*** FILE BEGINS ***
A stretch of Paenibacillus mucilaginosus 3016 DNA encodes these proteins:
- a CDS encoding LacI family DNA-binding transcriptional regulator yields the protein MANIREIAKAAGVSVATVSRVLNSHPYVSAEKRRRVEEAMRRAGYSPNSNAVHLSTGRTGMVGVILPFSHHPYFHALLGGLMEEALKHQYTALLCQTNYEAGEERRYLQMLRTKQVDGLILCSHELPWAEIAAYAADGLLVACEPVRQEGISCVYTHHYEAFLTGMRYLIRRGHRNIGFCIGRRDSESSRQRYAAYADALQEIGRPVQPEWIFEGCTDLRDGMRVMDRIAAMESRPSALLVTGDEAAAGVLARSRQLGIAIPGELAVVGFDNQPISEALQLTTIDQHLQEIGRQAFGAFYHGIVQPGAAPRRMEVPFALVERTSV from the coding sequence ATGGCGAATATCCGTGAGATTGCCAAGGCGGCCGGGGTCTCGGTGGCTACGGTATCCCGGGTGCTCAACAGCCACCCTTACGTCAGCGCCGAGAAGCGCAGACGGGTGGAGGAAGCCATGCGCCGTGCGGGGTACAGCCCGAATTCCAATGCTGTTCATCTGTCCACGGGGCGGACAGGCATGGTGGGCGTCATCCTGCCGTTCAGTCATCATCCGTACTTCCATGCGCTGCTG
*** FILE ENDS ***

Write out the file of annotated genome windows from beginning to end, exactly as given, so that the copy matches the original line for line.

A stretch of Paenibacillus mucilaginosus 3016 DNA encodes these proteins:
- a CDS encoding LacI family DNA-binding transcriptional regulator yields the protein MANIREIAKAAGVSVATVSRVLNSHPYVSAEKRRRVEEAMRRAGYSPNSNAVHLSTGRTGMVGVILPFSHHPYFHALLGGLMEEALKHQYTALLCQTNYEAGEERRYLQMLRTKQVDGLILCSHELPWAEIAAYAADGLLVACEPVRQEGISCVYTHHYEAFLTGMRYLIRRGHRNIGFCIGRRDSESSRQRYAAYADALQEIGRPVQPEWIFEGCTDLRDGMRVMDRIAAMESRPSALLVTGDEAAAGVLARSRQLGIAIPGELAVVGFDNQPISEALQLTTIDQHLQEIGRQAFGAFYHGIVQPGAAPRRMEVPFALVERTSV from the coding sequence ATGGCGAATATCCGTGAGATTGCCAAGGCGGCCGGGGTCTCGGTGGCTACGGTATCCCGGGTGCTCAACAGCCACCCTTACGTCAGCGCCGAGAAGCGCAGACGGGTGGAGGAAGCCATGCGCCGTGCGGGGTACAGCCCGAATTCCAATGCTGTTCATCTGTCCACGGGGCGGACAGGCATGGTGGGCGTCATCCTGCCGTTCAGTCATCATCCGTACTTCCATGCGCTGCTG